- Public perceptions and credibility issues: "Trust is essential in our line of work, and the sheriff is responsible for building that trust in three important areas. The first is with his team and their families. It is the team that provides the services to our community each day. Next is the community. Engaging with the community and community leaders is paramount to relationship building and earning real trust. Lastly is the importance of building positive relationships with other officials across the county to include the leadership of each law enforcement agency, fire departments and emergency services providers."

- The jails: "The jail facilities, which are provided and owned by the taxpayer, must be maintained and operational by ensuring that preventative maintenance and checks are complete. I will recruit, hire, train and retain correction officers, and advocate for them and the important work they do. While renting bed space sounds great, and I am willing to consider that option once we have a plan in place to house our prisoners, the $750,00,00 estimated income to the county is based on renting all 60 beds for 365 days continually. This financial equation does not address the necessity to keep Miami County criminals off of Miami County streets."

- Illicit drugs and the crimes associated with them. "Saying you cannot arrest your way out of this situation is a great way to kick the can down the road. Saying that you sit on boards and attend training does not equate to action as sheriff. Under the current process, most addicts are not arrested, thus placing them and the community at risk. Where possible, we must arrest them on the spot as opposed to issuing a summons for them to appear in court months later for the safety of the addict and the welfare of involved children and family members. When an addict is without money and drugs, the propensity for property crimes (burglaries, breaking and entering) thefts, robberies, prostitution and human trafficking increase. This also puts our farmers, small businesses, and villages at a higher risk."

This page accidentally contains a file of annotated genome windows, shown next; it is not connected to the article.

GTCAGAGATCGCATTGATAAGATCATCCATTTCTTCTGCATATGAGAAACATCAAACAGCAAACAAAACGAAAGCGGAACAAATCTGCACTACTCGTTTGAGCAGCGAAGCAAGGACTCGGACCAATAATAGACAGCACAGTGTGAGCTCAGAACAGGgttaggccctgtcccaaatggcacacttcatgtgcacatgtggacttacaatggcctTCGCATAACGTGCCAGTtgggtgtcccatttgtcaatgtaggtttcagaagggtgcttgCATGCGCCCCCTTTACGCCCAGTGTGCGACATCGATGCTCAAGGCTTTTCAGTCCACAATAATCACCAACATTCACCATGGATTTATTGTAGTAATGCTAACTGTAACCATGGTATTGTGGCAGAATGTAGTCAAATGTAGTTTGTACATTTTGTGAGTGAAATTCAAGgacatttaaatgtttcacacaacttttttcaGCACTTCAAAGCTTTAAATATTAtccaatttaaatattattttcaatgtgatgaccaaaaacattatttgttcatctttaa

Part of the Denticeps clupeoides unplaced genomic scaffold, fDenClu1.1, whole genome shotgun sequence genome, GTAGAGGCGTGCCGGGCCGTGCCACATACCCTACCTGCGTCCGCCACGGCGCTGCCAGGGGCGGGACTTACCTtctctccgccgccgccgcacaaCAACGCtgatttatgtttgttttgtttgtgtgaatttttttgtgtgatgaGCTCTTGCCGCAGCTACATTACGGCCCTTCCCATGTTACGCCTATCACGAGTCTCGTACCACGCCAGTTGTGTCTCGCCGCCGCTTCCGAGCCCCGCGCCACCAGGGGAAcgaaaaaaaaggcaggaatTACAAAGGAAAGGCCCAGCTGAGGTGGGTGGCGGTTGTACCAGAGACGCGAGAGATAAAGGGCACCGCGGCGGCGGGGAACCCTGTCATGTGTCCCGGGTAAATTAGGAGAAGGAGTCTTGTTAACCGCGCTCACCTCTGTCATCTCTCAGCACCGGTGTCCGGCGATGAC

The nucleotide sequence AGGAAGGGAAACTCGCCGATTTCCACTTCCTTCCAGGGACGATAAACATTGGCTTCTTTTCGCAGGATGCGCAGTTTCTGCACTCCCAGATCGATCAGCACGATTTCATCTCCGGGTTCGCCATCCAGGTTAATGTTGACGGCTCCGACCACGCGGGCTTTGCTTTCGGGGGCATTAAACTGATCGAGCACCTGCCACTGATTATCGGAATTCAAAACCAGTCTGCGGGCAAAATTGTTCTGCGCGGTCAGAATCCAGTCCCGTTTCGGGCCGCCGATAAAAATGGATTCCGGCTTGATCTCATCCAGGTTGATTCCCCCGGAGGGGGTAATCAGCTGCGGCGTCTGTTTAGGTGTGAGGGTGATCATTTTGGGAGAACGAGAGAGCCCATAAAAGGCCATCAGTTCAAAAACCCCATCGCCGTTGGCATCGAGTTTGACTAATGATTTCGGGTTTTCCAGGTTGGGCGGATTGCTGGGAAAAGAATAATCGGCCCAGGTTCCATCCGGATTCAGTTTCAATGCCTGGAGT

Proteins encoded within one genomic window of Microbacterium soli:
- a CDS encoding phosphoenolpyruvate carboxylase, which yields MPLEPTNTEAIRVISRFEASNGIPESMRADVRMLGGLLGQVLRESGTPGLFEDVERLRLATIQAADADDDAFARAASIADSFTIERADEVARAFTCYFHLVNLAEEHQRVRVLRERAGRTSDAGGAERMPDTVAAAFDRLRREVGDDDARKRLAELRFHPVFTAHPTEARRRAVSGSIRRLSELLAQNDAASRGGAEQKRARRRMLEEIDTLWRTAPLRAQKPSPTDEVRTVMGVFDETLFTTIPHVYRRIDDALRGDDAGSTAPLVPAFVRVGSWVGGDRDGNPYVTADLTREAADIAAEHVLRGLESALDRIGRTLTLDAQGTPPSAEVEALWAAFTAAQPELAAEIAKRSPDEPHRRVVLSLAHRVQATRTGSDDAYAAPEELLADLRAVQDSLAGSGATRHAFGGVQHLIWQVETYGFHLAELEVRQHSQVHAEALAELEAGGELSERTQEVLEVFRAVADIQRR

How would you describe your management approach? "I prefer to approach my team from a leadership approach as opposed to a manager and a supervisor. The very nature of our profession requires a police officer to place themselves in harm's way every day. You cannot manage someone into these dangerous environments, but you can lead them.

” I learned in the Army that in part, leadership is accomplished by providing the purpose, direction and motivation to accomplish the mission, among other things. Most important is the task of leadership development for the entire team. We have a responsibility to instill leadership principles in those who wish to move upward. I accomplish this by working alongside our team, so I best understand their needs and the needs of our community.”